April 30 (HealthDay News) -- Testing for a gene variant that increases the risk of shock and kidney complications after heart surgery could help guide post-surgery treatment, say Australian and German researchers.
Currently, there are no effective medications to prevent these complications after heart surgery, according to background information in a news release from the American Society of Nephrology. When shock occurs, people are often given norepinephrine to stimulate their blood vessels and normalize their blood pressure, but not everyone metabolizes norepinephrine efficiently.
The reason for this variation in response to norepinephrine is believed to be based in the biological pathways that metabolize the drug and involve an enzyme called catechol-O-methyltransferase (COMT).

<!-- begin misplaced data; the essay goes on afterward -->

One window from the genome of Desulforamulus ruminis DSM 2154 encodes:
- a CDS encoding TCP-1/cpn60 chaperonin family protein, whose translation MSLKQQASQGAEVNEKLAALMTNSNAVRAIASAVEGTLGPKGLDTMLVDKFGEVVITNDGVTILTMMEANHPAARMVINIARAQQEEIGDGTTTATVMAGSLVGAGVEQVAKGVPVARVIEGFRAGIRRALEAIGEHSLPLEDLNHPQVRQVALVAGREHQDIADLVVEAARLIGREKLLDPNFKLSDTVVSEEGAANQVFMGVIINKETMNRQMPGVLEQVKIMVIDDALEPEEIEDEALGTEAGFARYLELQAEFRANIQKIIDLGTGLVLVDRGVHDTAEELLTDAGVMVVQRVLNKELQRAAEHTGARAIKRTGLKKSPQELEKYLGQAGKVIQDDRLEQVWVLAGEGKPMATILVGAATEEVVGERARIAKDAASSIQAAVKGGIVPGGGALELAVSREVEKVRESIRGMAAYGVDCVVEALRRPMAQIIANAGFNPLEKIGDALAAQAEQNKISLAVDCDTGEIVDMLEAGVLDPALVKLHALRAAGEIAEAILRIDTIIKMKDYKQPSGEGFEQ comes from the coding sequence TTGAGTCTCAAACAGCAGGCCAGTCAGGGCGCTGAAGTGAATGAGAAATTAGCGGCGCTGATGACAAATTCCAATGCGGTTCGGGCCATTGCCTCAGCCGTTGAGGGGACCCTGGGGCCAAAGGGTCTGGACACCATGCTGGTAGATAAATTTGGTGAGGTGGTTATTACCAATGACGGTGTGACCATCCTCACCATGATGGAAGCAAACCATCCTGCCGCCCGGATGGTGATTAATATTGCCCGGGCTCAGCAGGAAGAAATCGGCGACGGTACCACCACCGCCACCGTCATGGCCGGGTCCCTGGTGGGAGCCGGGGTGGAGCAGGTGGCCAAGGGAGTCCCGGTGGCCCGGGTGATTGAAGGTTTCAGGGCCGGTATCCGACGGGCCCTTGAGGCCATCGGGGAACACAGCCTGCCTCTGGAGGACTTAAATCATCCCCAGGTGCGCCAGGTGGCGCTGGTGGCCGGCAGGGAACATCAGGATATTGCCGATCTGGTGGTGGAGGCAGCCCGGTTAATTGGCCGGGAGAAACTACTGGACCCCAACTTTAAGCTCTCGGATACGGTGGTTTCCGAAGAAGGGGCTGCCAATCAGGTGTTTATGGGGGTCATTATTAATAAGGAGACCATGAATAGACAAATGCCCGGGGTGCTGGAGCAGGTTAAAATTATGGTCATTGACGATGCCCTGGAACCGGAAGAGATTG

In a study of 260 heart bypass patients, the researchers found that a particular genetic variant, called LL, can lower the activity of the COMT enzyme and reduce a person's responsiveness to norepinephrine. People with the LL variant were more likely to develop shock and kidney failure after heart surgery, leading to longer hospital stays, they found.
The study will be published in an upcoming issue of the Journal of the American Society of Nephrology.
If the results are confirmed in larger clinical trials, the researchers said, doctors could test for COMT before heart surgery to determine a person's risk of complications and better prepare for post-surgery care.
SOURCE: American Society of Nephrology, news release, April 30, 2009